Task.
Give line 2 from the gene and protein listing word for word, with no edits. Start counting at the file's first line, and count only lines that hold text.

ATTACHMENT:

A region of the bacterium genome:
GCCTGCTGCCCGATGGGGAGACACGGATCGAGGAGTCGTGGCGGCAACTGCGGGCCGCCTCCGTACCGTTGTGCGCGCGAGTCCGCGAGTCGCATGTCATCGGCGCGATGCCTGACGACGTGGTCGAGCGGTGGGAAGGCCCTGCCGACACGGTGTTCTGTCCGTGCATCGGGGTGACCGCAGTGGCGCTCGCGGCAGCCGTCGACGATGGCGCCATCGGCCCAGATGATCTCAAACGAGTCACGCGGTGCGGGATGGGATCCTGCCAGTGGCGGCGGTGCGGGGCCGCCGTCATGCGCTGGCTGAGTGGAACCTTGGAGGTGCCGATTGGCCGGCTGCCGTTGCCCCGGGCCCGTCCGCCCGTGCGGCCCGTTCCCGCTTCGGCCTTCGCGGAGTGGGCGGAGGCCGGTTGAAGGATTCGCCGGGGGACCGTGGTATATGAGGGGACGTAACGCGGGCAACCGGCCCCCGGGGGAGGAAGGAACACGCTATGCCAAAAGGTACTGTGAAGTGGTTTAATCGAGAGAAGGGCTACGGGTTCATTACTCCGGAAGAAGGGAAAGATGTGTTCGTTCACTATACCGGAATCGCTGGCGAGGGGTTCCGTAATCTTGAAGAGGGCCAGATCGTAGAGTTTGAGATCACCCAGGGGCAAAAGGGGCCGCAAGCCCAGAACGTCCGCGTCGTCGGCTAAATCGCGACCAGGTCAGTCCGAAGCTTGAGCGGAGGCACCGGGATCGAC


GCCTGCTGCCCGATGGGGAGACACGGATCGAGGAGTCGTGGCGGCAACTGCGGGCCGCCTCCGTACCGTTGTGCGCGCGAGTCCGCGAGTCGCATGTCATCGGCGCGATGCCTGACGACGTGGTCGAGCGGTGGGAAGGCCCTGCCGACACGGTGTTCTGTCCGTGCATCGGGGTGACCGCAGTGGCGCTCGCGGCAGCCGTCGACGATGGCGCCATCGGCCCAGATGATCTCAAACGAGTCACGCGGTGCGGGATGGGATCCTGCCAGTGGCGGCGGTGCGGGGCCGCCGTCATGCGCTGGCTGAGTGGAACCTTGGAGGTGCCGATTGGCCGGCTGCCGTTGCCCCGGGCCCGTCCGCCCGTGCGGCCCGTTCCCGCTTCGGCCTTCGCGGAGTGGGCGGAGGCCGGTTGAAGGATTCGCCGGGGGACCGTGGTATATGAGGGGACGTAACGCGGGCAACCGGCCCCCGGGGGAGGAAGGAACACGCTATGCCAAAAGGTACTGTGAAGTGGTTTAATCGAGAGAAGGGCTACGGGTTCATTACTCCGGAAGAAGGGAAAGATGTGTTCGTTCACTATACCGGAATCGCTGGCGAGGGGTTCCGTAATCTTGAAGAGGGCCAGATCGTAGAGTTTGAGATCACCCAGGGGCAAAAGGGGCCGCAAGCCCAGAACGTCCGCGTCGTCGGCTAAATCGCGACCAGGTCAGTCCGAAGCTTGAGCGGAGGCACCGGGATCGAC